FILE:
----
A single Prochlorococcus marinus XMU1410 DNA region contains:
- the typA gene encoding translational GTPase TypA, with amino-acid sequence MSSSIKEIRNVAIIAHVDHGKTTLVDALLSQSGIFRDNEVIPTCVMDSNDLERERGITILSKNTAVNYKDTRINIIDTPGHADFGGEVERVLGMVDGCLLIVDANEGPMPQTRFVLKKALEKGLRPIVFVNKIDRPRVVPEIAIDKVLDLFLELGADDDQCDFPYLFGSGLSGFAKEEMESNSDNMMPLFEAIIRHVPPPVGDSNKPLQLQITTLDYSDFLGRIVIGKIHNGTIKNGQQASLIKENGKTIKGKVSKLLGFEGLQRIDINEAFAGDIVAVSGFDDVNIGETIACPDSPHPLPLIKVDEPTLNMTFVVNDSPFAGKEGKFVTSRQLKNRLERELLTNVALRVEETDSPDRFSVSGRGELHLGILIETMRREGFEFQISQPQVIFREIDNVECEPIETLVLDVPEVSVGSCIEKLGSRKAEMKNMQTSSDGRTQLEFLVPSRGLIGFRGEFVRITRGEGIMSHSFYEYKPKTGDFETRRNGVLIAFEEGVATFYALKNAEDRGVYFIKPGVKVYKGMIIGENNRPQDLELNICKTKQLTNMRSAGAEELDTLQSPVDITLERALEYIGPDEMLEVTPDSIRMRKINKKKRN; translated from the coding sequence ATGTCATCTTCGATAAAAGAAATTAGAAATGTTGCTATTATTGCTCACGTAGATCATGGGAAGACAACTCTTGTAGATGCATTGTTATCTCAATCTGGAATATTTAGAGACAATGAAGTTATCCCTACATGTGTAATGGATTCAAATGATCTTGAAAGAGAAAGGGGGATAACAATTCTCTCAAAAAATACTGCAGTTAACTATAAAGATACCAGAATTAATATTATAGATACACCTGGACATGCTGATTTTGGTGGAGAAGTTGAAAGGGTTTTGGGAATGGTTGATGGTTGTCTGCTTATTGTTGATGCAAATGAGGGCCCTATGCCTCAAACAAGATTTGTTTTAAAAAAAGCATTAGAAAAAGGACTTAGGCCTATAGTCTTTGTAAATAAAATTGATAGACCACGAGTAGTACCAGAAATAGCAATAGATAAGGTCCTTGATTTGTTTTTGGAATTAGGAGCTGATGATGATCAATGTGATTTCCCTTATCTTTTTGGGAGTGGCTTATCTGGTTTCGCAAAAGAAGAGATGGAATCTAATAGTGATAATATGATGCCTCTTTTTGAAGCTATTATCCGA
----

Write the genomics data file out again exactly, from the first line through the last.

A single Prochlorococcus marinus XMU1410 DNA region contains:
- the typA gene encoding translational GTPase TypA, with amino-acid sequence MSSSIKEIRNVAIIAHVDHGKTTLVDALLSQSGIFRDNEVIPTCVMDSNDLERERGITILSKNTAVNYKDTRINIIDTPGHADFGGEVERVLGMVDGCLLIVDANEGPMPQTRFVLKKALEKGLRPIVFVNKIDRPRVVPEIAIDKVLDLFLELGADDDQCDFPYLFGSGLSGFAKEEMESNSDNMMPLFEAIIRHVPPPVGDSNKPLQLQITTLDYSDFLGRIVIGKIHNGTIKNGQQASLIKENGKTIKGKVSKLLGFEGLQRIDINEAFAGDIVAVSGFDDVNIGETIACPDSPHPLPLIKVDEPTLNMTFVVNDSPFAGKEGKFVTSRQLKNRLERELLTNVALRVEETDSPDRFSVSGRGELHLGILIETMRREGFEFQISQPQVIFREIDNVECEPIETLVLDVPEVSVGSCIEKLGSRKAEMKNMQTSSDGRTQLEFLVPSRGLIGFRGEFVRITRGEGIMSHSFYEYKPKTGDFETRRNGVLIAFEEGVATFYALKNAEDRGVYFIKPGVKVYKGMIIGENNRPQDLELNICKTKQLTNMRSAGAEELDTLQSPVDITLERALEYIGPDEMLEVTPDSIRMRKINKKKRN; translated from the coding sequence ATGTCATCTTCGATAAAAGAAATTAGAAATGTTGCTATTATTGCTCACGTAGATCATGGGAAGACAACTCTTGTAGATGCATTGTTATCTCAATCTGGAATATTTAGAGACAATGAAGTTATCCCTACATGTGTAATGGATTCAAATGATCTTGAAAGAGAAAGGGGGATAACAATTCTCTCAAAAAATACTGCAGTTAACTATAAAGATACCAGAATTAATATTATAGATACACCTGGACATGCTGATTTTGGTGGAGAAGTTGAAAGGGTTTTGGGAATGGTTGATGGTTGTCTGCTTATTGTTGATGCAAATGAGGGCCCTATGCCTCAAACAAGATTTGTTTTAAAAAAAGCATTAGAAAAAGGACTTAGGCCTATAGTCTTTGTAAATAAAATTGATAGACCACGAGTAGTACCAGAAATAGCAATAGATAAGGTCCTTGATTTGTTTTTGGAATTAGGAGCTGATGATGATCAATGTGATTTCCCTTATCTTTTTGGGAGTGGCTTATCTGGTTTCGCAAAAGAAGAGATGGAATCTAATAGTGATAATATGATGCCTCTTTTTGAAGCTATTATCCGA